There were always the girls at school, but those were mostly friendship of proximity and convenience and that was the pattern for the next 30 years or so. Who lived close by, who had a cuter older brother, who had a baseball and baseball bat (see cuter older brother) and then, who in my class wasn't a complete bore, or who had a car to drive to and from parties, or who had a house where parties could take place. Then in University, things became more sophisticated. Who wasn't a complete bore (never realizing it could have been me), who had a car to drive to Toronto from Waterloo, and who had a room I could rent the next term. Work and do I need to repeat myself? Babies and a slight variation, who was as bored as I was and willing to admit it, who had a wagon to drag the kids to and from the park, who was likely to have a party my kids would be invited to? Certain shallowness pervades this paragraph doesn't it?
I had a few good chums along the way, Barb in University, who was a great room mate and is still a buddy, but 2000 miles away, Susan in Toronto, but she is a terrible writer and that 2000 miles does get in the way and Mimi who often lives half a world away and makes Susan's writing look manic. As the moving around didn't seem to be ending, I was always hesitant to invest myself in anything too thoughtful. Being a giddy and foolish creature, I was always connected to people and events, looking to have an engaging time. Except for with Steve, who is a powerful brain on legs, there wasn't much depth to any conversation or relationship. I also realized that other women would pack up and move just as quickly as I did, if it meant something better for their families. Friends weren't on the list of reasons to not move.
Halifax and my 40's and a certain convincement that priorities and values that are important to me are allowed to be important in decision making in the family. And with that, confidence came that gave me permission to take a chance on building real friendships and hoping that they would last. I have been very, very, very lucky in Halifax. I have 8 great lady friends, they are all close by, they are all unlikely to move willy nilly, and best of all, they all seem to genuinely like me back. Jamie, am I allowed to name everybody? Thanks. Here ladies, you are named: Linda, Jane, Barb, Alex, Catherine, Jamie, Cheryl and Sandy. What a gift you all are!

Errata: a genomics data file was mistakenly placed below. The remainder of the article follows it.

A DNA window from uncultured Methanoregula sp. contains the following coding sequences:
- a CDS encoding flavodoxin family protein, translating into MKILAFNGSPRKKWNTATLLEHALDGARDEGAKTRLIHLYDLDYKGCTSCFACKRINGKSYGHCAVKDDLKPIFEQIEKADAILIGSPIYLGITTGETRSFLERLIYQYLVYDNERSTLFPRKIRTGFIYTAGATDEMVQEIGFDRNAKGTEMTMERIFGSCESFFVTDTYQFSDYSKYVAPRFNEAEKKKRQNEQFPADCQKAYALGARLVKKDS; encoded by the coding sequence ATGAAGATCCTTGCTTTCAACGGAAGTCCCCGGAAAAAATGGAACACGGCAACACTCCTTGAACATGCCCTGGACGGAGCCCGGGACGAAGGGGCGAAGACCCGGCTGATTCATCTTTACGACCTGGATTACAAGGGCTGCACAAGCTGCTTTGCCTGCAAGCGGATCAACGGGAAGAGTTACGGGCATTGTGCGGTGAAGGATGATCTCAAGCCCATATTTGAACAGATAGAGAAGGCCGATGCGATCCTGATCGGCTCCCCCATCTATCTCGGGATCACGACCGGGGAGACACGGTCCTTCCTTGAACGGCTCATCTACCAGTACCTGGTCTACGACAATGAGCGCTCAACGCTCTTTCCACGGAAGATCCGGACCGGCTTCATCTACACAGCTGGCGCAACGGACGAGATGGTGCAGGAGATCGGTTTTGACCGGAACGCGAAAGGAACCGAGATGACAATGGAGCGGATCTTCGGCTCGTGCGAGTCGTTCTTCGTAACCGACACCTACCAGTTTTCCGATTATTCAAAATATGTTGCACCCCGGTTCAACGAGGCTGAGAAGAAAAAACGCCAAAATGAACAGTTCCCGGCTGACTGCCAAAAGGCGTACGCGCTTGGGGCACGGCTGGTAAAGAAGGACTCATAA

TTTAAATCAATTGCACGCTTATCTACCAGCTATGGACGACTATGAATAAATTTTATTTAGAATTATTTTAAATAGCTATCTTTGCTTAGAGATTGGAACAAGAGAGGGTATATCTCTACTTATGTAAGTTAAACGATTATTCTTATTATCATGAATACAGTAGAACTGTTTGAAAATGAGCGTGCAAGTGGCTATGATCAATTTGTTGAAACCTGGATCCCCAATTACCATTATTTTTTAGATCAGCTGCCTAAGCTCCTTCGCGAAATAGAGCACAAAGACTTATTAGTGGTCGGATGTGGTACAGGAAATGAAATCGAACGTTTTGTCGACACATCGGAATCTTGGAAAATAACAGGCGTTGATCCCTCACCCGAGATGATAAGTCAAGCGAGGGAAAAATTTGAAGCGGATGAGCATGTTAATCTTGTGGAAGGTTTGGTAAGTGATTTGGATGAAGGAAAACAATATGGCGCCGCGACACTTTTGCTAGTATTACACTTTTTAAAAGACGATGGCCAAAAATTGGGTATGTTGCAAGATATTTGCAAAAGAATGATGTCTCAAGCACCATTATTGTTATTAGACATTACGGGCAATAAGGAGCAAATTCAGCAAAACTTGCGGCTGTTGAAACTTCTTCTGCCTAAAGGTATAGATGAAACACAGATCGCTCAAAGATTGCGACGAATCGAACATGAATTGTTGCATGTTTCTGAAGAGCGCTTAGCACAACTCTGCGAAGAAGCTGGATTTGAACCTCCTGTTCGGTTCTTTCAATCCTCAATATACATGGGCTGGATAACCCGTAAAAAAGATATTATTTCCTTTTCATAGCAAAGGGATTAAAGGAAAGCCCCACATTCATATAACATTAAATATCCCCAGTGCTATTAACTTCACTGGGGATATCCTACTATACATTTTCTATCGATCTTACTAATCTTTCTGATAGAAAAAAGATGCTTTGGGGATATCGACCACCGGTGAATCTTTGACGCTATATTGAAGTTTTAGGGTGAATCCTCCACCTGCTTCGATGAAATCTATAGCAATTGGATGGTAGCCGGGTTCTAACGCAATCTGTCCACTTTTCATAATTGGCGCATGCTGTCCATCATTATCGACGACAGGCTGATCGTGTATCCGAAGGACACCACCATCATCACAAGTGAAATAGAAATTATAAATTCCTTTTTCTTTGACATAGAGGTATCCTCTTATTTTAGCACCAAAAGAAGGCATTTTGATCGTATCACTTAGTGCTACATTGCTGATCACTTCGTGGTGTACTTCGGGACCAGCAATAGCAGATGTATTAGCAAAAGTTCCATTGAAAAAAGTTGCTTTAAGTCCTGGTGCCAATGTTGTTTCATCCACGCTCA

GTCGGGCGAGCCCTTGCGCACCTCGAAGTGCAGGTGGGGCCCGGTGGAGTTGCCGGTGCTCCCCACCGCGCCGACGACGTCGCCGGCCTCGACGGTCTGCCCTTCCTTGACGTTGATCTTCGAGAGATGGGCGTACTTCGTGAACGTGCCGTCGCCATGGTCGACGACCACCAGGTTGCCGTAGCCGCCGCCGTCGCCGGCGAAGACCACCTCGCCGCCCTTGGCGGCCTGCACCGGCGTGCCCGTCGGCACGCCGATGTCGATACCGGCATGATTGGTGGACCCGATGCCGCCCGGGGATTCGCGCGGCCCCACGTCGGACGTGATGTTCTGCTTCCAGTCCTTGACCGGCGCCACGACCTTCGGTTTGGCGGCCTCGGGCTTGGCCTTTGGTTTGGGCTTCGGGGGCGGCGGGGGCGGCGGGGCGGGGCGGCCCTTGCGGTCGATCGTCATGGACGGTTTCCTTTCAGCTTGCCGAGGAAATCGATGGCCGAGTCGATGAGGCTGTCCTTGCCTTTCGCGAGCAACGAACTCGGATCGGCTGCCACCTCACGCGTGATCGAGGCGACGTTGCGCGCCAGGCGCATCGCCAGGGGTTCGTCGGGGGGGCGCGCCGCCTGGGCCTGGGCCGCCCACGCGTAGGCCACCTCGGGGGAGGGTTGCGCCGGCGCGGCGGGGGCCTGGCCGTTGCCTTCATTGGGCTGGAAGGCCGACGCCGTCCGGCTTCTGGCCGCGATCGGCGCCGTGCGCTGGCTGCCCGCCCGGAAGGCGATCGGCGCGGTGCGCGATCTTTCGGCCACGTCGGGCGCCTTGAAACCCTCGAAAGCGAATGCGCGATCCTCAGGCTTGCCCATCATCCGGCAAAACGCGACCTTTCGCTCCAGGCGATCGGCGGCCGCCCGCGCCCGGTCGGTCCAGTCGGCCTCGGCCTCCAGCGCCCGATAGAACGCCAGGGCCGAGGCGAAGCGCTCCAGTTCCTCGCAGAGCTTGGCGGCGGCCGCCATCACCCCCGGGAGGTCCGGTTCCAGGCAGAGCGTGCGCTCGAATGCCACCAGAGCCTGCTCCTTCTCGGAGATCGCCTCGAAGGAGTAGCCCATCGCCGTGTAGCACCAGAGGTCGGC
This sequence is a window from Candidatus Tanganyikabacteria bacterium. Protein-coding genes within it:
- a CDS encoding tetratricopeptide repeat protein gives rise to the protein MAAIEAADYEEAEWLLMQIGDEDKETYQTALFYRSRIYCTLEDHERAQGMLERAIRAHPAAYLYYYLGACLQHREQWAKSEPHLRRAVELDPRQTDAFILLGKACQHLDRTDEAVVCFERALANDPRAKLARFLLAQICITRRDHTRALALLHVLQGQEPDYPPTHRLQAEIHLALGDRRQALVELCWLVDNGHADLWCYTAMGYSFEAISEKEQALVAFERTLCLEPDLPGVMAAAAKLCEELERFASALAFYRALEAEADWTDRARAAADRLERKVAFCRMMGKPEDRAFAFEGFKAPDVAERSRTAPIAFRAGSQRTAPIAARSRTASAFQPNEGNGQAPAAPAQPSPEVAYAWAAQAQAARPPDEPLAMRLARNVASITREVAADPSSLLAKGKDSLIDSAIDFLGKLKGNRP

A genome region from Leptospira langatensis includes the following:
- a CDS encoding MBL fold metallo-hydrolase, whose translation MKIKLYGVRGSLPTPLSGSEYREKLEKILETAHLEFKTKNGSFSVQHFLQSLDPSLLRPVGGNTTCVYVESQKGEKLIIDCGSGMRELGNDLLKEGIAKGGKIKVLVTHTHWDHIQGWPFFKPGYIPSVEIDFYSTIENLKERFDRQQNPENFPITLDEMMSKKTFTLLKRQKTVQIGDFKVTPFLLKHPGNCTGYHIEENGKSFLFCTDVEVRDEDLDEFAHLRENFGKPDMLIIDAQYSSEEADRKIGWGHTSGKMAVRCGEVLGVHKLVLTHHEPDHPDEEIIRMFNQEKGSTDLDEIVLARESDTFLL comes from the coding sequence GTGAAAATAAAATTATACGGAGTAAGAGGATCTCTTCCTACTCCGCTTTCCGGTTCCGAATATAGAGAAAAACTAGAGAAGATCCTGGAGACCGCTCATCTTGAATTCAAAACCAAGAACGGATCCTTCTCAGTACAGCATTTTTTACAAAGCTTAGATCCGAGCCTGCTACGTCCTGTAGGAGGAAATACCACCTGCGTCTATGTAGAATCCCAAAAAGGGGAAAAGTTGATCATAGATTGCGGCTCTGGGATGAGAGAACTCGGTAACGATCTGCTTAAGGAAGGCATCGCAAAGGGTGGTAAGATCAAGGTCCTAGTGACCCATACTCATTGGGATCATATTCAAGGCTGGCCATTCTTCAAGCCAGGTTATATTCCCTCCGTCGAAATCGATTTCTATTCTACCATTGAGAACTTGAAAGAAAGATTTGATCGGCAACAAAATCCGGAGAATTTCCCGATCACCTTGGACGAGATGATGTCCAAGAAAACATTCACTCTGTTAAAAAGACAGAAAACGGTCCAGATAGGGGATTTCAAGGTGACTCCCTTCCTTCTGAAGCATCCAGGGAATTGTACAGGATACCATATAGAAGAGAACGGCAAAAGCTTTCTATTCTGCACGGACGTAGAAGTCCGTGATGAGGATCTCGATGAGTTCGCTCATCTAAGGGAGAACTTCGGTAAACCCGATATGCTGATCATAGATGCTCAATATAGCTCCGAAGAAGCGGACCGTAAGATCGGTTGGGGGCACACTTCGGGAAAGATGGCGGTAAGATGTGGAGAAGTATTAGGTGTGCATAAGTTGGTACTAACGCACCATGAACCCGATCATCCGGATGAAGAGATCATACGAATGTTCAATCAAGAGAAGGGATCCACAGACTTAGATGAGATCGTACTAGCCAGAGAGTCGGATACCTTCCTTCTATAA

Amongst and between those nine women friends, I met and found a flock of other women who are connected to me by our mutual love of textiles, art, music, good conversation and laughing. One of the women's partners called us the Quilt Mafia and here we are, gathered for a day of show and tell and food in Mahone Bay.
The group has grown since the smaller mafia began, as all good illicit things do. Some of us make dolls, some quilt, some focus on the surface of textiles and some of us like to knit while chatting so as to focus on the very important moments of sharing.
What is the nature of friendship? After all these years, I have discovered it really isn't based on convenience. I knew that, but going beyond it was too risky. We fall into this trap through work, or through our kid's schools or sports or who lives in the neighbourhood. Real friendship is based on a mutual respect and love for something that connects us. It is based on a willingness to take a risk and be honest with our affections and our trust that the other person will have enough affection for us that our ugly bits will go “unnoticed” until we can reign them in again. It is mostly based on a willingness to stick our necks out to give to others a part of our hearts and to be willing to accept what is given back, even if sometimes it is a bit rough around the edges.
Having moved much too often, I think “being” where you live is another ingredient. I know there will be moves in the future for my friends but one of our family decisions is to stay where friends are. Community can happen anywhere, but friends are rare and worth the stay.